# YEAR 7 MATHS FOCUS

## NUMBER AND ALGEBRA

## MEASUREMENT AND GEOMETRY

## RIGHT ANGLED TRIANGLES

OUTCOME

A student:

MA4-16MG:

- applies Pythagoras’ theorem to calculate side lengths in right-angled triangles, and solves related problems

TEACHING POINTS | Students should gain an understanding of Pythagoras’ theorem, rather than just being able to recite the formula. By dissecting squares and rearranging the dissected parts, they will appreciate that the theorem is a statement of a relationship among the areas of squares. In Stage 5, Pythagoras’ theorem becomes the formula for the circle on the Cartesian plane. These links can be developed later in the context of circle geometry and the trigonometry of the general angle. Pythagoras’ theorem is named for the Greek philosopher and mathematician Pythagoras (c580–c500 BC), who is credited with its discovery. However, it is probable that the theorem was known to the Babylonians 1000 years earlier. In the 1990s, the British mathematician Andrew Wiles (b 1953) finally proved a famous conjecture made by the French lawyer and mathematician Pierre de Fermat (1601–1665), known as ‘Fermat’s last theorem’, which states that if $n$ “>n $n$is an integer greater than 2, then $\phantom{\rule{thinmathspace}{0ex}}{a}^{n}+{b}^{n}={c}^{n}$ “>an+bn=cn $\phantom{\rule{thinmathspace}{0ex}}{a}^{n}+{b}^{n}={c}^{n}$has no positive-integer solutions. |

RELEVANCE | Pythagoras’ theorem is of great importance in the mathematics learned in secondary school and is also important in many areas of further mathematics and science study. The theorem is part of the foundations of trigonometry, an important area of mathematics introduced in Stage 5, which allows the user to determine unknown sides and angles in both right-angled and non-right-angled triangles. Pythagoras’ theorem has many everyday applications, such as building construction (to ensure that buildings, rooms, additions, etc are square) and determining the length of any diagonal (eg the screen size of a television, the shortest distance between two points). |

LANGUAGE | Students need to understand the difference between an ‘exact’ answer and an ‘approximate’ answer. They may find some of the terminology encountered in word problems involving Pythagoras’ theorem difficult to interpret, eg ‘foot of a ladder’, ‘inclined’, ‘guy wire’, ‘wire stay’, ‘vertical’, ‘horizontal’. Teachers should provide students with a variety of word problems and explain such terms explicitly. |

## EXPECTATIONS OF ATTAINMENT

Investigate pythagoras-theorem and its application to solving simple problems involving right-angled triangles | identify the hypotenuse as the longest side in any right-angled triangle and also as the side opposite the right angle |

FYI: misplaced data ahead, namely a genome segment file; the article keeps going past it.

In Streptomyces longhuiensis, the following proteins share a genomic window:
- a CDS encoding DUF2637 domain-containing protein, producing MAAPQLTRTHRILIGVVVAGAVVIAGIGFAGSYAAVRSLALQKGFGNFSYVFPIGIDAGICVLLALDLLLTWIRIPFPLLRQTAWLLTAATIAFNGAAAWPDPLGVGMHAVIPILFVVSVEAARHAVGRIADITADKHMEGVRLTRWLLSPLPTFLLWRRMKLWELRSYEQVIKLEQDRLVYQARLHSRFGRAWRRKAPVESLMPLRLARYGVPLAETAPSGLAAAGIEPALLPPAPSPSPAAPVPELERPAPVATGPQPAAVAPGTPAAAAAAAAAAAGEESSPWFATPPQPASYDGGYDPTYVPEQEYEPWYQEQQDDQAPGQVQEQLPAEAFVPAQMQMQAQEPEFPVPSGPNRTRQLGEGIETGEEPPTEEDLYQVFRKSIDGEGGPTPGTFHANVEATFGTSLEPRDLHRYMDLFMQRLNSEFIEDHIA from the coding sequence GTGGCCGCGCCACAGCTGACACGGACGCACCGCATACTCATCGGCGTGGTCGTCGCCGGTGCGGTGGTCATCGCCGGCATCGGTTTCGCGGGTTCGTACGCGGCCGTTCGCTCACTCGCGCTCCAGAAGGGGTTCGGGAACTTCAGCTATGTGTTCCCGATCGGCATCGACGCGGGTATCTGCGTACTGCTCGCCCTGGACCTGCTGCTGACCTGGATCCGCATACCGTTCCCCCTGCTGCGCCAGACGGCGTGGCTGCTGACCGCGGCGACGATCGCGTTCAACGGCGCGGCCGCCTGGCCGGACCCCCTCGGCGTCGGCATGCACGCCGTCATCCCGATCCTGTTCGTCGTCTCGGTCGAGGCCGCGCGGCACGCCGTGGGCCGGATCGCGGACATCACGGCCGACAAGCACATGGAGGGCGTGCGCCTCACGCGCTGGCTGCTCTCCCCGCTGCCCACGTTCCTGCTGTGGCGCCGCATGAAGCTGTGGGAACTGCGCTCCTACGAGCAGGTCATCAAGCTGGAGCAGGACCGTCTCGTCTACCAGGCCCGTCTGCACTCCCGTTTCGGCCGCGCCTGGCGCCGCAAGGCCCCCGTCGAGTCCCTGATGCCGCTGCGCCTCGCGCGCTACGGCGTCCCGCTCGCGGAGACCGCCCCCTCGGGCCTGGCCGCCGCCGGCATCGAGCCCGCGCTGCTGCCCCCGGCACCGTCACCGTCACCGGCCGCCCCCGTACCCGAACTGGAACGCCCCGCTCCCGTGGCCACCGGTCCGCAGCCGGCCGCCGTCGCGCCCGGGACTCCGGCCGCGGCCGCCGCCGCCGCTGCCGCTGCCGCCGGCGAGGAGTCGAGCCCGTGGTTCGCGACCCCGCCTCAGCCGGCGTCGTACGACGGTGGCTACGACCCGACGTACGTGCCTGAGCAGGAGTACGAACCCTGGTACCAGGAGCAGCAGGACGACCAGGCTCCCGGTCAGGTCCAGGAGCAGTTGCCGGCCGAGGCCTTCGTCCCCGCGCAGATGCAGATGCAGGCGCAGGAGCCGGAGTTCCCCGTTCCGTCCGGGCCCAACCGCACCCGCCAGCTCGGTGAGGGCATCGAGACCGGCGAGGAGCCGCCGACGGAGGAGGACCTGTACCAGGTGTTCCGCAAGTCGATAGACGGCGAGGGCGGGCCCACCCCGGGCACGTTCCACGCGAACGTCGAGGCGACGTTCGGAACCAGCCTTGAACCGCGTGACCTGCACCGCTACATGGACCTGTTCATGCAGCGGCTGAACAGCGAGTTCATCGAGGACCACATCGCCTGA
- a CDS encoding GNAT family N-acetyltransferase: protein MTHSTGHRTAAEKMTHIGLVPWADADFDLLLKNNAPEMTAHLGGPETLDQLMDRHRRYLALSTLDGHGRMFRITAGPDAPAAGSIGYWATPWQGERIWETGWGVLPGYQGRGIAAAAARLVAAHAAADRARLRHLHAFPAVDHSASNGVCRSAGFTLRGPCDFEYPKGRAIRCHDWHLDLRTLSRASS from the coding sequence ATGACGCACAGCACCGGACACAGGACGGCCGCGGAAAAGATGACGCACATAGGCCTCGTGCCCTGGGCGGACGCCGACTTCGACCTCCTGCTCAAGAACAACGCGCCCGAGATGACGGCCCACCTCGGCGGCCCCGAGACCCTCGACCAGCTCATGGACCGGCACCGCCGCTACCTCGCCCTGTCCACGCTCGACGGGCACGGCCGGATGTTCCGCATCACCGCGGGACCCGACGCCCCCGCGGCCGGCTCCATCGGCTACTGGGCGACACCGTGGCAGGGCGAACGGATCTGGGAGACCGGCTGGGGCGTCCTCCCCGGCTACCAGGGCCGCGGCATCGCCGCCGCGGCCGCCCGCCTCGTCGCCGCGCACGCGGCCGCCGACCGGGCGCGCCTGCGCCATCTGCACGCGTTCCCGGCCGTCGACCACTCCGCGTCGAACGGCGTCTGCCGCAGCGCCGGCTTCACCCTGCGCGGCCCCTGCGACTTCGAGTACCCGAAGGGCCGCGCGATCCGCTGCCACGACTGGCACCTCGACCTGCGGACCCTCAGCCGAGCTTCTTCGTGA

establish the relationship between the lengths of the sides of a right-angled triangle in practical ways, including with the use of digital technologies – describe the relationship between the sides of a right-angled triangle (Communicating) | |

use Pythagoras’ theorem to find the length of an unknown side in a right-angled triangle – explain why the negative solution of the relevant quadratic equation is not feasible when solving problems involving Pythagoras’ theorem (Communicating, Reasoning) | |

write answers to a specified or sensible level of accuracy, using an ‘approximately equals’ sign, ie ≑ or $\phantom{\rule{thinmathspace}{0ex}}\approx \phantom{\rule{thinmathspace}{0ex}}$ “>≈ | |

solve a variety of practical problems involving Pythagoras’ theorem, approximating the answer as a decimal – apply Pythagoras’ theorem to solve problems involving the perimeters and areas of plane shapes (Problem Solving) | |

identify a Pythagorean triad as a set of three numbers such that the sum of the squares of the first two equals the square of the third | |

use the converse of Pythagoras’ theorem to establish whether a triangle has a right angle |

Investigate the concept of irrational numbers | use technology to explore decimal approximations of surds – A surd is a numerical expression involving one or more irrational roots of numbers. Examples of surds include 2–√$\sqrt{2}$, 5–√3$\sqrt[3]{5}$ and 43–√+76–√3$4\sqrt{3}+7\sqrt[3]{6}$. – recognise that surds can be represented by decimals that are neither terminating nor have a repeating pattern (Communicating) |

– solve a variety of practical problems involving Pythagoras’ theorem, giving exact answers (ie as surds where appropriate), eg $\sqrt{5}$ “>5–√ |

To be added

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